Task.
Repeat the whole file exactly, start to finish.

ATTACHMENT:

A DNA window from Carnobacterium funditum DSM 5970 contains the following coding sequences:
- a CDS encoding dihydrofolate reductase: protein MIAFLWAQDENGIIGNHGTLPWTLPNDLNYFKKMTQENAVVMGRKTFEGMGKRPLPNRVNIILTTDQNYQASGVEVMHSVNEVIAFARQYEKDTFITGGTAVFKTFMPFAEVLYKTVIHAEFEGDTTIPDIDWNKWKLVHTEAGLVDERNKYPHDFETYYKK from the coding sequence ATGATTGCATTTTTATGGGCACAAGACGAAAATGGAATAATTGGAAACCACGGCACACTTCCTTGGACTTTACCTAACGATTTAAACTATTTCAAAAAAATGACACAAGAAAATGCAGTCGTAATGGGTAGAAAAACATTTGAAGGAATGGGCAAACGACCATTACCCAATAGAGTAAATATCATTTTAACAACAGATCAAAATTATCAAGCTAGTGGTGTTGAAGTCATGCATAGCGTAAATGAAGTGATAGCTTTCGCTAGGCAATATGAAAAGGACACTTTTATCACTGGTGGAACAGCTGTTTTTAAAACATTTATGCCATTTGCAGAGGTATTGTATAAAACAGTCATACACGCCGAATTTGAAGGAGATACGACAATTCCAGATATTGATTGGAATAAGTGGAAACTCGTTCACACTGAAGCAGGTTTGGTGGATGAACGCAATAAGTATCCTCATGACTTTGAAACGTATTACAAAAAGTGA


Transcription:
A DNA window from Carnobacterium funditum DSM 5970 contains the following coding sequences:
- a CDS encoding dihydrofolate reductase: protein MIAFLWAQDENGIIGNHGTLPWTLPNDLNYFKKMTQENAVVMGRKTFEGMGKRPLPNRVNIILTTDQNYQASGVEVMHSVNEVIAFARQYEKDTFITGGTAVFKTFMPFAEVLYKTVIHAEFEGDTTIPDIDWNKWKLVHTEAGLVDERNKYPHDFETYYKK from the coding sequence ATGATTGCATTTTTATGGGCACAAGACGAAAATGGAATAATTGGAAACCACGGCACACTTCCTTGGACTTTACCTAACGATTTAAACTATTTCAAAAAAATGACACAAGAAAATGCAGTCGTAATGGGTAGAAAAACATTTGAAGGAATGGGCAAACGACCATTACCCAATAGAGTAAATATCATTTTAACAACAGATCAAAATTATCAAGCTAGTGGTGTTGAAGTCATGCATAGCGTAAATGAAGTGATAGCTTTCGCTAGGCAATATGAAAAGGACACTTTTATCACTGGTGGAACAGCTGTTTTTAAAACATTTATGCCATTTGCAGAGGTATTGTATAAAACAGTCATACACGCCGAATTTGAAGGAGATACGACAATTCCAGATATTGATTGGAATAAGTGGAAACTCGTTCACACTGAAGCAGGTTTGGTGGATGAACGCAATAAGTATCCTCATGACTTTGAAACGTATTACAAAAAGTGA